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Shyam K. Sharan, Ph.D.

Portait Photo of Shyam Sharan
Mouse Cancer Genetics Program
Head, Genetics of Cancer Susceptibility Section
Deputy Program Director
Center for Cancer Research
National Cancer Institute
Building 560, Room 32-31C
P.O. Box B
Frederick, MD 21702-1201
Phone:  
301-846-5140
Fax:  
301-846-7017
E-Mail:  
sharans@mail.nih.gov

Biography

Dr. Sharan obtained his B.Sc. in botany and M.Sc. in genetics from Delhi University, Delhi. In 1994, he obtained his Ph.D. in genetics under Dr. Terry Magnuson at Case Western Reserve University. He then joined Dr. Allan Bradley's laboratory at Baylor College of Medicine as a Howard Hughes Medical Institute Associate. In 1998, Dr. Sharan established the Genetics of Cancer Susceptibility Group in the ABL-Basic Research Program. His group is involved in the functional analysis of tumor suppressor genes in mice. In 1999, Dr. Sharan joined the Center for Cancer Research, NCI. In 2008, Dr. Sharan received the NCI Director's Intramural Innovation Award and in 2009 he received the NIH merit award and the Arthur Flemming Award for his work on functional analysis of BRCA1 and BRCA2.

Research

Breast cancer is the most common malignancy in women. Mutations in BRCA1 and BRCA2 genes play an important role in the development of early-onset familial breast cancer. Our goal is to carry out functional dissection of these genes using a mouse model system. Since complete loss of function mutations result in embryonic lethality, we are engaged in generating an array of specific mutations along the length of proteins encoded by these genes. To accomplish this, we have developed a transgenic mouse model system that combines the use of existing Brca1 and Brca2 knockout mice and the use of bacterial artificial chromosomes (BAC) containing these genes. Desired mutations can be generated in the Brca1 or Brca2 gene in the BAC and the phenotypic effect of the mutation can be analyzed in transgenic mice that are homozygous mutant for that gene. In a continuing effort to understand the role of BRCA1 and BRCA2 in various biological processes, we have developed humanized mouse models for functional analysis of human BRCA1 and BRCA2 genes. We have shown that wild-type human BRCA1 and the BRCA2 genes under the control of their own promoter present in BAC clones are fully functional in mice and can rescue the lethality associated with loss of function mutations of the respective genes in mice. The humanized mouse models provide an experimentally tractable system to generate mutations identified in human breast cancer patients and analyze how they result in tumorigenesis.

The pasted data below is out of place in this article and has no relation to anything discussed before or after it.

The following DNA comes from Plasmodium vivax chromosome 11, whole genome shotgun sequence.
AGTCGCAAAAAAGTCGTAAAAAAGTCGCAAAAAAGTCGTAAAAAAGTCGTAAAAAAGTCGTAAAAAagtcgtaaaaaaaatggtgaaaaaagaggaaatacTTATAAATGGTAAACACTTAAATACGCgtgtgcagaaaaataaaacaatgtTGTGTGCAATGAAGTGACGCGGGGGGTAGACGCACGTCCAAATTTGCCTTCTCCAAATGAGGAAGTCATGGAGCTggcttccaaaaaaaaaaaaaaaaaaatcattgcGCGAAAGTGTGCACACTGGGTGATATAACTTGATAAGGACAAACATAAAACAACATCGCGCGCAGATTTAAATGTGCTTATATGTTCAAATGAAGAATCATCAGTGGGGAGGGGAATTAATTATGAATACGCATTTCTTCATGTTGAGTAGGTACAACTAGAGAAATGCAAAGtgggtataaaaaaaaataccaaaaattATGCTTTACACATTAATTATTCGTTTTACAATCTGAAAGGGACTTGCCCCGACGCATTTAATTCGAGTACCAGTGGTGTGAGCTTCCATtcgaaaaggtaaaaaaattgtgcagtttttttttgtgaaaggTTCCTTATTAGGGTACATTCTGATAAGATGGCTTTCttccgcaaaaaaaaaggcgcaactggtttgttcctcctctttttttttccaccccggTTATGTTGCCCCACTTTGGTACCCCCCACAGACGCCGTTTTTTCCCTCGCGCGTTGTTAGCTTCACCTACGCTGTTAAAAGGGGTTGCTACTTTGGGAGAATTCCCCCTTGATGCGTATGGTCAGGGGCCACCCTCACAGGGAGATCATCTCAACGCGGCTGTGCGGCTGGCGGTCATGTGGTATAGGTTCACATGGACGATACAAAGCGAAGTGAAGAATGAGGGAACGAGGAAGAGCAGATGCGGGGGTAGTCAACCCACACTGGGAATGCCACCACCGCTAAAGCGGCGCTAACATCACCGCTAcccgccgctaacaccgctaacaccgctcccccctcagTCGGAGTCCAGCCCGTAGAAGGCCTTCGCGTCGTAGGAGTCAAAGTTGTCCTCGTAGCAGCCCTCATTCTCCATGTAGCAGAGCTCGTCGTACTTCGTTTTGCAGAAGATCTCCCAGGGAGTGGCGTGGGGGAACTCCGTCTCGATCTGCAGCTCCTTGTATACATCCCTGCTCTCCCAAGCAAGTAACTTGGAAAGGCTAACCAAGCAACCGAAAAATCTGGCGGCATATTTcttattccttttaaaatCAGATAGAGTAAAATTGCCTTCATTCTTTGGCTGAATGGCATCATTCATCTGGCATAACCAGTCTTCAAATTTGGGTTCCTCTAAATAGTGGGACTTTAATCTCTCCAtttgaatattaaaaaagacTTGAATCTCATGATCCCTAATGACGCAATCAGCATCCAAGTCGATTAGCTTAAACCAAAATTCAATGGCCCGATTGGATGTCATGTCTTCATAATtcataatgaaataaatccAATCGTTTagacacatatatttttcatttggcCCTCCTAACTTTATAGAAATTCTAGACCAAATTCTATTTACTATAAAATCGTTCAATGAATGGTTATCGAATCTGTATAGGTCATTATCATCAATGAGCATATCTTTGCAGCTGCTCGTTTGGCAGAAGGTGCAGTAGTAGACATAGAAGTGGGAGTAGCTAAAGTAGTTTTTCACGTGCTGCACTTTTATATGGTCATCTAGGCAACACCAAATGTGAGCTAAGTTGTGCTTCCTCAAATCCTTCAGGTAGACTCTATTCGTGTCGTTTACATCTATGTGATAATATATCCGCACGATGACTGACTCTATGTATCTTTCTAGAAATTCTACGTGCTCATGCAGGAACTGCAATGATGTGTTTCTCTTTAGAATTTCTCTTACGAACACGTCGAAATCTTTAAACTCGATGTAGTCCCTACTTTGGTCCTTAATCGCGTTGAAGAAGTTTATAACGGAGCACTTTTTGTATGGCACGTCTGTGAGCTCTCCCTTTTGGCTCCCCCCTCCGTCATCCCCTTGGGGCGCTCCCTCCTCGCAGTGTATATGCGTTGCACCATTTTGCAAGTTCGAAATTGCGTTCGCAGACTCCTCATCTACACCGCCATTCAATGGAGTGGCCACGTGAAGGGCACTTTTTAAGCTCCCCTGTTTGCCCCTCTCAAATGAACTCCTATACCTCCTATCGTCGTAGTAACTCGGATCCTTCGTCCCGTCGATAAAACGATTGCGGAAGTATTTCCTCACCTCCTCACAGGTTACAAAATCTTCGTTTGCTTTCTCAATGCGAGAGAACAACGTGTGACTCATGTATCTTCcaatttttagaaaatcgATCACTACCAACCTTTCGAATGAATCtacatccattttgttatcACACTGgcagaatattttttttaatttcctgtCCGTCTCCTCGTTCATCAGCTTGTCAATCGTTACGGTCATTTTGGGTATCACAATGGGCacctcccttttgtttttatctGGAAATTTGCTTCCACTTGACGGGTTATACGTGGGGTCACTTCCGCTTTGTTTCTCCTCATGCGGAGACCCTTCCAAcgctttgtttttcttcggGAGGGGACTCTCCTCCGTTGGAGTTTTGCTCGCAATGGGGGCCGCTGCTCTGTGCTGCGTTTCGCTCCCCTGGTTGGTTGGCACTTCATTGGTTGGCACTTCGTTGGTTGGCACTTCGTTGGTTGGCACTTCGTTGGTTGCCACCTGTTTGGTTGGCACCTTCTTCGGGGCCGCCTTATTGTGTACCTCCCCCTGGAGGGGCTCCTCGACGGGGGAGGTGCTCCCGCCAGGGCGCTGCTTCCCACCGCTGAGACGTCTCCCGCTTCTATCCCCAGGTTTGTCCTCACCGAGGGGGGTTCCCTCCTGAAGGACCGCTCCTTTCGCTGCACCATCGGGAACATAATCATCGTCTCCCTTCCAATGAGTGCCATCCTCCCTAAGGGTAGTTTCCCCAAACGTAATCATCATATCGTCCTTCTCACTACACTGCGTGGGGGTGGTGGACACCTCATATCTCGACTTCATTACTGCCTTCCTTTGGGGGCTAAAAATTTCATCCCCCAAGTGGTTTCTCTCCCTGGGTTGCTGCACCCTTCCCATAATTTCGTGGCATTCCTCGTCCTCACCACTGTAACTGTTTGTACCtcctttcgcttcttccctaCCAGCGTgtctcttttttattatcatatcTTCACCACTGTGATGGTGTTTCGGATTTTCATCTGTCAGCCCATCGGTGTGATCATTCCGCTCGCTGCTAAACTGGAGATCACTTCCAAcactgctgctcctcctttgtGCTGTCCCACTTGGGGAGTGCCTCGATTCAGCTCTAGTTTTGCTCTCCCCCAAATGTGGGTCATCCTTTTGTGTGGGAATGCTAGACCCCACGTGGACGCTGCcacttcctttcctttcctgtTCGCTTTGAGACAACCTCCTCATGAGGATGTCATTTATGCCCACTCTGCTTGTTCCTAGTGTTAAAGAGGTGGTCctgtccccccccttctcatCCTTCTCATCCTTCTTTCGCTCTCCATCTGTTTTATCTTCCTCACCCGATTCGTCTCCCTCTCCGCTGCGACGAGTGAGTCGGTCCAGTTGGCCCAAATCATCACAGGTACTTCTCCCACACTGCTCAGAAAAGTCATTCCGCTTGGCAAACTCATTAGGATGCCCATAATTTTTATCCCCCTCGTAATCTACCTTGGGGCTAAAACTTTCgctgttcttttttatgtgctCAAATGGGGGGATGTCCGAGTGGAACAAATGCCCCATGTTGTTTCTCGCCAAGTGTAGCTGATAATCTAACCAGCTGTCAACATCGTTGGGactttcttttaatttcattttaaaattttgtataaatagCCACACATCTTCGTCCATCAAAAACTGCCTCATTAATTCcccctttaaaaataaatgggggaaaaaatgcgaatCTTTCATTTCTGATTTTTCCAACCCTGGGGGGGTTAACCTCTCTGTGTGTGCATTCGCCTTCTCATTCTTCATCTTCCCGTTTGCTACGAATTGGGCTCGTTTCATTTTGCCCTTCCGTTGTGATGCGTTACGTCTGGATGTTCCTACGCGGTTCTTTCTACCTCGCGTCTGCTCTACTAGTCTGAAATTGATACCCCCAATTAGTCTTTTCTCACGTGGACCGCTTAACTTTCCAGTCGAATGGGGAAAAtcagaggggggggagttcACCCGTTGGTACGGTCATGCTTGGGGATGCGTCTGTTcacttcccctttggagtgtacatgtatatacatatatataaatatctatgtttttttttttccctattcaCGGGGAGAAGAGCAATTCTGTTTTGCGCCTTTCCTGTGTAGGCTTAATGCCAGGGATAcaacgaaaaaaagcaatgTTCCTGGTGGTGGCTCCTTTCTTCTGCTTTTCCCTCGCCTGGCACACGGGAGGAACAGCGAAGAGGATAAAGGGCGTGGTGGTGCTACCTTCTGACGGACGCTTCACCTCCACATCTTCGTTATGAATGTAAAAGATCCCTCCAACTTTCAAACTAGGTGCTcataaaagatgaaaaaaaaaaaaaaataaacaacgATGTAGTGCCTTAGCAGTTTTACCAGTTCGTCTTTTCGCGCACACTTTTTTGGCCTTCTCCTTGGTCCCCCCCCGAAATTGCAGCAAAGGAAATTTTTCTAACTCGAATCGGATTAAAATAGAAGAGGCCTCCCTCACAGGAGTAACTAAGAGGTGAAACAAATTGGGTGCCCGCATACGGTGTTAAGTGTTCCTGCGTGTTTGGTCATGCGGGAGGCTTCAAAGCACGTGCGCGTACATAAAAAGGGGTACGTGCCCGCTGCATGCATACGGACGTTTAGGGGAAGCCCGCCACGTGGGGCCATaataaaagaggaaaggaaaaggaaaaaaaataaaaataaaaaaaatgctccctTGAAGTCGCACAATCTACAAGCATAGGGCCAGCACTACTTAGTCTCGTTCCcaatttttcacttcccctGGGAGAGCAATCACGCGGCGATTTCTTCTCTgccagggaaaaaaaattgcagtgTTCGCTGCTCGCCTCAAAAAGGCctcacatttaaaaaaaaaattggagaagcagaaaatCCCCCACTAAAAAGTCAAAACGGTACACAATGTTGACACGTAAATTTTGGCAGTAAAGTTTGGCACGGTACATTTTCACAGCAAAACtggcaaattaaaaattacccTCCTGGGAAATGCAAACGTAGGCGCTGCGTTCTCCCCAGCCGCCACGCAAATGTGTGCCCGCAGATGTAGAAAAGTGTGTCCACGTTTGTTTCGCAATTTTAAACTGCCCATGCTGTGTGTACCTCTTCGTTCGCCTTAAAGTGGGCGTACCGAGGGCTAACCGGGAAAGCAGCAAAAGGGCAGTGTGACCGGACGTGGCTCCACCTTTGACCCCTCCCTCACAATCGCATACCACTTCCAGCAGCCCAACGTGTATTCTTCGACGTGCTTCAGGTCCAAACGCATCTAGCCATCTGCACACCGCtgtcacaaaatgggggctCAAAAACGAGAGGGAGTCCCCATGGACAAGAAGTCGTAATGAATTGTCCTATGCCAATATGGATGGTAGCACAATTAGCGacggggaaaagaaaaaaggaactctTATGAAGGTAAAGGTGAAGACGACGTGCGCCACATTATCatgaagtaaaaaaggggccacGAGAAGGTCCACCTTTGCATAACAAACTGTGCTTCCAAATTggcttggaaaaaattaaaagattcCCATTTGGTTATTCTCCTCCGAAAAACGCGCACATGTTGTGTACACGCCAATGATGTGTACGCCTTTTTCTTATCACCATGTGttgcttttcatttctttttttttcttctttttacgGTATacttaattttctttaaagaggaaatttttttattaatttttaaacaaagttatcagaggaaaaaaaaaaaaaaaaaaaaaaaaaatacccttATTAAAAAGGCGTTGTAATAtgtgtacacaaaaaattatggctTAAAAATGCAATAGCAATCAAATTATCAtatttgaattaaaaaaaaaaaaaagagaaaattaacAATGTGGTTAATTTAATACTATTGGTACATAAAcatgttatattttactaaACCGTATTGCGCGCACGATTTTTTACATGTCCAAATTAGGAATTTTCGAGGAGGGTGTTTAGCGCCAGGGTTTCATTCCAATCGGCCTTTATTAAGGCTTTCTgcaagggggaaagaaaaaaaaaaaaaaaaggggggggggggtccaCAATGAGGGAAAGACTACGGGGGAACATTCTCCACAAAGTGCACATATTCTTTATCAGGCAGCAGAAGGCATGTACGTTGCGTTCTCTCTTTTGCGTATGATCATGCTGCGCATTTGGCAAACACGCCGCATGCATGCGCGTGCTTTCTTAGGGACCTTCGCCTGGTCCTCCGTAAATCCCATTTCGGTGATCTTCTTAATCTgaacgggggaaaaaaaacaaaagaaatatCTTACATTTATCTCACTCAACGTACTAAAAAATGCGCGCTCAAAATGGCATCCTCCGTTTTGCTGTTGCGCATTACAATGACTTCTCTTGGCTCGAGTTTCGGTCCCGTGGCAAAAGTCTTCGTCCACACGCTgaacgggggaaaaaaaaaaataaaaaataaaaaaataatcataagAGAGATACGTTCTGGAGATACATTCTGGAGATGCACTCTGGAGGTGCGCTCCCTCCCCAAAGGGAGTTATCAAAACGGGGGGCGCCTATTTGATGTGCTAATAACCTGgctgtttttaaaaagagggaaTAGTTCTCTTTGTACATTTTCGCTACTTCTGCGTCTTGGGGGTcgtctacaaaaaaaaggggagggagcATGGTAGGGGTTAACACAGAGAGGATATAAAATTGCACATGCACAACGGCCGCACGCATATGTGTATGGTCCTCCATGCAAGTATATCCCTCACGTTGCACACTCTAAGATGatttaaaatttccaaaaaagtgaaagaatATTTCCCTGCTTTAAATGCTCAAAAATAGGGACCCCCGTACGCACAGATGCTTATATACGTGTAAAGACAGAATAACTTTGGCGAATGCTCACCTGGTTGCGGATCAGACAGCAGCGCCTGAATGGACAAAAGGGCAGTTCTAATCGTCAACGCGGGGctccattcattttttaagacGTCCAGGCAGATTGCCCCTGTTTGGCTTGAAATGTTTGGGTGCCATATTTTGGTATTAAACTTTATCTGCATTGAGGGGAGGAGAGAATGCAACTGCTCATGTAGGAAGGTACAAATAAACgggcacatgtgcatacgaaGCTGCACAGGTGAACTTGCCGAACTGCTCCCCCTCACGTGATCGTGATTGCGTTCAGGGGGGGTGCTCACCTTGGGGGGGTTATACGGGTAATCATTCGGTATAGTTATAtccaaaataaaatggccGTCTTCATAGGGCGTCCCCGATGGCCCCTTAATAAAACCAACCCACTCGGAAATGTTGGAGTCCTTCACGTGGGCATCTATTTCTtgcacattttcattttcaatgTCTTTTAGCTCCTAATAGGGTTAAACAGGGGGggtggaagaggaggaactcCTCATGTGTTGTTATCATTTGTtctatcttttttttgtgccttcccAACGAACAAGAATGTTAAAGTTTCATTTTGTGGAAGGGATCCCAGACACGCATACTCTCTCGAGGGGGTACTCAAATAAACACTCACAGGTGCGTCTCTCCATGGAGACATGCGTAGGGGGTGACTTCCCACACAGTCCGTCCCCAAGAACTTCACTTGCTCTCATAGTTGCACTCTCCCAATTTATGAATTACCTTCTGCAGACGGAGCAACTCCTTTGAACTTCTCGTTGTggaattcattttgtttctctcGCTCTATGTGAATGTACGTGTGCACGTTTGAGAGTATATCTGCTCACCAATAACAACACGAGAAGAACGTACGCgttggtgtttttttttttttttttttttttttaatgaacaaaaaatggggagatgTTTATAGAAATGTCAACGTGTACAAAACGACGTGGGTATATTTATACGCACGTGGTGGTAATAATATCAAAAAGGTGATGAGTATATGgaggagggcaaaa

We have developed a simple but powerful method to generate subtle alterations in the BACs by using recombineering in bacteria. This method is based on the generation of recombinants in the BAC DNA by using oligonucleotides as targeting vectors with as few as 70 bases of homology. We have demonstrated that this technique can be used to generate single base changes, small insertions and deletions. Due to the high efficiency of recombineering, recombinant clones can be identified by a simple PCR based screening method without the use of any selectable marker. We have used this method to generate several cancer causing missense mutations in BRCA1 and BRCA2 in the BAC and are examining their phenotypic consequences in mice in a Brca1 or Brca2 mutant background.